Basically the first thing you should do (once you have setup all of the lighting and have established your camera positions and are ready to shoot...) is to point both cameras at the back side of the Putora chart which is white. Making sure that the white side of the chart is under the same lighting that your subject will be under during the shoot, fill the frame of each camera with the white card and white balance both cameras (using manual white balance setting). Next, turn the Putora chart around and fill the frame completely with the 7A9 chart as evenly as you can between both cameras. This will allow you to adjust the sharpness of each camera so that both cameras more or less have the same sharpness setting. Once this is done, record a good half minute or so of the chart on each camera. This will be helpful in post if you need to make further adjustments. Next, place the color bar chart that you printed out in front of the Putora chart and record those color bars for a good half minute or so. Now, you will be able to use this in post as a reference with the color correction controls of your NLE (such as FCP 3) - the idea is that these color bars that you recorded under the light that you are shooting in is a much more tangible reference than the internal electronic color bars that the cameras offer.

Again, you won't be able to match both cameras perfectly when shooting, but you will be a lot closer using this procedure. When shooting, learn how to constrain the exposure in the highlights (white areas) so as not to over-expose... that way, even if the color and detail settings on each camera vary slightly, at least you will have a balanced exposure. Nothing more difficult in trying to match up a second angle camera that is significantly over-exposed when compared to the main cam... Maintaining a balanced exposure on every camera is key and will make it MUCH easier to color correct second and third angle cameras in post. If you must use Auto Exposure for whatever reason, then at least try to stick with AV Mode (Aperture priority) and try setting the AE Shift to -1. If you cannot use Manual Mode for whatever your reason is, then do take the time to experiment with the AE Shift. In chaotic lighting situations where you have no control over harsh lighting, then perhaps try using a steeper shift, say -1.5. This can sometimes help to insure that you do not over expose your frame.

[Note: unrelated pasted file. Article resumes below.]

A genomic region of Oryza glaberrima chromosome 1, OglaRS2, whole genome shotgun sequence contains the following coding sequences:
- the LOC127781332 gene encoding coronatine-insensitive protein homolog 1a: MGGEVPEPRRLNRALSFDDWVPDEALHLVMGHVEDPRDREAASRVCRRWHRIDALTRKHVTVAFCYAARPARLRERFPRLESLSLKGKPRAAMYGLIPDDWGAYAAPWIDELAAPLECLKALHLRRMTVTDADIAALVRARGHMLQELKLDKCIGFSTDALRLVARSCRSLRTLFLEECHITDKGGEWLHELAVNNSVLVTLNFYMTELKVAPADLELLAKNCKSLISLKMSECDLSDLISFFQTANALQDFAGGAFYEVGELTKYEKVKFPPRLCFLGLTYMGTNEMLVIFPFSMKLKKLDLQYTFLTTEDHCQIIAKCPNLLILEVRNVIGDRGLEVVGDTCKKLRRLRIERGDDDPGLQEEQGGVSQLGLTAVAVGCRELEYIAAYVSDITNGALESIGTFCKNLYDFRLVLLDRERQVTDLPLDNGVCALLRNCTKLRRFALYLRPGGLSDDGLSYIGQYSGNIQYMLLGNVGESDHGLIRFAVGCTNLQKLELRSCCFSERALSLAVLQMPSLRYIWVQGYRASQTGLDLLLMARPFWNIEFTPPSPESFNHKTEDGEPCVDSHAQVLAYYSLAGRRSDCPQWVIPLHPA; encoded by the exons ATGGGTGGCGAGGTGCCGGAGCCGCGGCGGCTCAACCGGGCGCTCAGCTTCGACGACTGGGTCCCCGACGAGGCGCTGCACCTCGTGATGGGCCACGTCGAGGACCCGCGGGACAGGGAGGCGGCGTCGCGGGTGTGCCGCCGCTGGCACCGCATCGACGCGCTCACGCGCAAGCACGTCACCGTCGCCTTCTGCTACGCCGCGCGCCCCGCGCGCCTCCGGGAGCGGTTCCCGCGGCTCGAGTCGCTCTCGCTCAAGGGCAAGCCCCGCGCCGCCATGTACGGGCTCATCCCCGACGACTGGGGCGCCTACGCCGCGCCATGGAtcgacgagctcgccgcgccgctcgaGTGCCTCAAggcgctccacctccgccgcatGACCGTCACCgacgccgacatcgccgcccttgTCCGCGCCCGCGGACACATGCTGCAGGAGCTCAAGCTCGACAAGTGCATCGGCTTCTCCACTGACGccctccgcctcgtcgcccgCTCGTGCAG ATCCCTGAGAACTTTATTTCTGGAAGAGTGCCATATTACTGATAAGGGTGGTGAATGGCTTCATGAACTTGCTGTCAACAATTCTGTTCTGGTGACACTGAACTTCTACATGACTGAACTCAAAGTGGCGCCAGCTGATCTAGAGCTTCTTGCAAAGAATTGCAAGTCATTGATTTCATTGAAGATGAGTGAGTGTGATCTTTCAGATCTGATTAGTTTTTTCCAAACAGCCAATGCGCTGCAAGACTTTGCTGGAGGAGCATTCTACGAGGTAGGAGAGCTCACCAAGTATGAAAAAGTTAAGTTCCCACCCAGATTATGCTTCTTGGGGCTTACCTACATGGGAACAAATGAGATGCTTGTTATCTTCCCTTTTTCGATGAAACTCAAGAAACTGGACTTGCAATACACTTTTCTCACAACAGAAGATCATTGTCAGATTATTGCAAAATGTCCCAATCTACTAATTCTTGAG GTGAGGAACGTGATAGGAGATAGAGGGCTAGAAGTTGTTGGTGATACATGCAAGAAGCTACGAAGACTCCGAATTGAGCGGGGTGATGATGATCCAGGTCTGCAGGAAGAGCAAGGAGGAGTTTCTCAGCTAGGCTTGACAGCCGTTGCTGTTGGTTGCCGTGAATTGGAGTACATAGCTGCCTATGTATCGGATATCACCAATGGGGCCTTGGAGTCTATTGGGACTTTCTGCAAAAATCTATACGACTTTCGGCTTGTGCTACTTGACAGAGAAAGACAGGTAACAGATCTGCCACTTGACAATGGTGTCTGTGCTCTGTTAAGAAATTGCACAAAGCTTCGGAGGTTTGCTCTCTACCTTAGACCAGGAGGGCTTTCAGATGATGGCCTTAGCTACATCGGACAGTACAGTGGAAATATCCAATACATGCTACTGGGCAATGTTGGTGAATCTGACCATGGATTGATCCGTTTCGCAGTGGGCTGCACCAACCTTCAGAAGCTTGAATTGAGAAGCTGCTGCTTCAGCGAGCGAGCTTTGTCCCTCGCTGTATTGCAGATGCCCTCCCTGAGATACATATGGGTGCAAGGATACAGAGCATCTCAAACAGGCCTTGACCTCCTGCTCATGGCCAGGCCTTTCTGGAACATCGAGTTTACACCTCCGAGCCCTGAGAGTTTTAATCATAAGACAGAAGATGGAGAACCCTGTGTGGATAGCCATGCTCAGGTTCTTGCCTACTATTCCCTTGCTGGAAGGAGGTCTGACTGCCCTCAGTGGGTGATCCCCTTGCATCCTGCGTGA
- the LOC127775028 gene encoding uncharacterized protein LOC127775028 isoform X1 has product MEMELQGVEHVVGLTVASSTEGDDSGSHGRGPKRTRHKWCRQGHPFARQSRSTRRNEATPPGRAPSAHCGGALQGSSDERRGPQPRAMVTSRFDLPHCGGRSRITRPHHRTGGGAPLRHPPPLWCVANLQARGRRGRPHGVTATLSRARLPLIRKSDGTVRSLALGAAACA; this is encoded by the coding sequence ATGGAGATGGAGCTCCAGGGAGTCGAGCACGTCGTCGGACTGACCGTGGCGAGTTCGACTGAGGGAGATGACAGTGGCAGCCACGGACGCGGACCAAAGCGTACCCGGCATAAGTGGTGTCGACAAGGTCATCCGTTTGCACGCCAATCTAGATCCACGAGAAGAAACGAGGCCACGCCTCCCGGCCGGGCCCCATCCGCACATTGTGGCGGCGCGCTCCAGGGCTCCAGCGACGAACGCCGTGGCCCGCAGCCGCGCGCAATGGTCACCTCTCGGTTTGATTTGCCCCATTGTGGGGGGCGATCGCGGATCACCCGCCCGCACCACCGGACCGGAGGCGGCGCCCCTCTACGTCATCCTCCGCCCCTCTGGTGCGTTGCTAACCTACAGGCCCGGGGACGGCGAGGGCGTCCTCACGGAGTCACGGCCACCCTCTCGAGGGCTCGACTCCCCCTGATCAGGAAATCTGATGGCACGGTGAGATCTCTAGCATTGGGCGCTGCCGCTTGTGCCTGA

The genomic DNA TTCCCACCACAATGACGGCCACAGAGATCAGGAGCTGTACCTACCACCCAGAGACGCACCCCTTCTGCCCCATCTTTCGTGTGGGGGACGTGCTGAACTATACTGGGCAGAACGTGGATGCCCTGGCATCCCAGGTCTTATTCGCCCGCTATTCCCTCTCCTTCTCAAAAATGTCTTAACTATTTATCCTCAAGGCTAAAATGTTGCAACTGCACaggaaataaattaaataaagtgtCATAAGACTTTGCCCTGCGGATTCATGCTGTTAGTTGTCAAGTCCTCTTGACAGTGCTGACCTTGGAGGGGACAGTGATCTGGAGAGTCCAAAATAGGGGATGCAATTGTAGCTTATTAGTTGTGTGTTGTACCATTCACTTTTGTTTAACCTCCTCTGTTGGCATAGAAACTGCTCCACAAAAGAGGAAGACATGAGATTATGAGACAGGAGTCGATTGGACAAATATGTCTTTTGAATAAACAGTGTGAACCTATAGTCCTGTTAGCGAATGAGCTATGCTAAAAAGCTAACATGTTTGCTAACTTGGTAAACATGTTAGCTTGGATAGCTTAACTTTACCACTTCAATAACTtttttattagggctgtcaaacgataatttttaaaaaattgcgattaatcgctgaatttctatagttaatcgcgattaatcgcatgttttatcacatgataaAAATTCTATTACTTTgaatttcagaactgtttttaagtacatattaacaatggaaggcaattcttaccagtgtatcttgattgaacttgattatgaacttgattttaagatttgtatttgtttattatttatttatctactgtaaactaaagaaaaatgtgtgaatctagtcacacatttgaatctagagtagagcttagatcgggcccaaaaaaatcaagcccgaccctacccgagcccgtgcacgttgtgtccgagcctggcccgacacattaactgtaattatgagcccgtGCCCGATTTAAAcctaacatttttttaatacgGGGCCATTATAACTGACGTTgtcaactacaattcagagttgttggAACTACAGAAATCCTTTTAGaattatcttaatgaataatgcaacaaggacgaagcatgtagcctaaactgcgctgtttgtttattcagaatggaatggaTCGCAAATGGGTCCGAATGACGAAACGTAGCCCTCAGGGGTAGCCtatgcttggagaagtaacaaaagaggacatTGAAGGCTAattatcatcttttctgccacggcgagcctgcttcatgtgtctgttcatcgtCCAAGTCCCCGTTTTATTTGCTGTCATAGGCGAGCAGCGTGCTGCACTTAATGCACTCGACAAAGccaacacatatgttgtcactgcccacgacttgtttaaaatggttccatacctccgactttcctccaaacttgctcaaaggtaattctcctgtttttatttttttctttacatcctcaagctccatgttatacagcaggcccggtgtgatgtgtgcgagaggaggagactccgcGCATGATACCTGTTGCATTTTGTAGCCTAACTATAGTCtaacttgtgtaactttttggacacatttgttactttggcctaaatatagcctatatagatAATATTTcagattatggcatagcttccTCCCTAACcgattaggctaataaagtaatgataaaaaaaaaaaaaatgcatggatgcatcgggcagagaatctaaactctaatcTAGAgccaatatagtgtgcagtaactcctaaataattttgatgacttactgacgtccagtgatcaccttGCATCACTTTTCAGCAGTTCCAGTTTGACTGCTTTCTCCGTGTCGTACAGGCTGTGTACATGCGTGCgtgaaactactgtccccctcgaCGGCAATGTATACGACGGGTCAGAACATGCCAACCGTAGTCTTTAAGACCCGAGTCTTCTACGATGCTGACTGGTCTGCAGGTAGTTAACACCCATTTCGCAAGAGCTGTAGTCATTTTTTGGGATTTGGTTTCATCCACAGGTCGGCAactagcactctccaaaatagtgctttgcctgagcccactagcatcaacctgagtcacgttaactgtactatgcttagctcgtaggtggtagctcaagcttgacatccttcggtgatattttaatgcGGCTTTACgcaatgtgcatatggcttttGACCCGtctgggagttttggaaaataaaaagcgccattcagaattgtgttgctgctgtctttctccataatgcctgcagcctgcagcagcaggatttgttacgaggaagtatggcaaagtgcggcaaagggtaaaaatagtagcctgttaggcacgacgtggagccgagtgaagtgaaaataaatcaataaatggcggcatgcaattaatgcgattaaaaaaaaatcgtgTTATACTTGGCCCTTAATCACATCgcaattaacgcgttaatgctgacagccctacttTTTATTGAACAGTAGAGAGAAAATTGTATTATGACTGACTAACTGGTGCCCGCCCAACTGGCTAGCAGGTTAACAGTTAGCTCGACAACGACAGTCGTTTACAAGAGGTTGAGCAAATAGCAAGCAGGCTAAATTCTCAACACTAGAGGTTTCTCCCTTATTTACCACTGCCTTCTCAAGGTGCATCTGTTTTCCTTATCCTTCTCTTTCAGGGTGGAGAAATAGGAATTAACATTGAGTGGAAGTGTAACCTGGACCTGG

When you are editing, you can always refer to the color bars that you recorded as a reference to help match the cameras more using color correction. I find that this is a handy procedure to follow whenever your lighting setup changes. Of course, you should use the same Exposure Mode on both cameras when shooting and try to maintain the same type of balanced exposure while recording. Again, using a quality monitor with two seperate video inputs makes doing this a lot easier. I use a Sony PVM-8045Q field monitor. If you do not have access to such a monitor then at least use as high a quality video monitor as you can.

If you are unfamiliar with how to properly color correct when editing, I found that the "Color Correction for Final Cut Pro" DVD by DigitalFilm Tree is very helpful in explaining how to properly color correct in post.

Please do let us know if you have any other questions or comments,

- don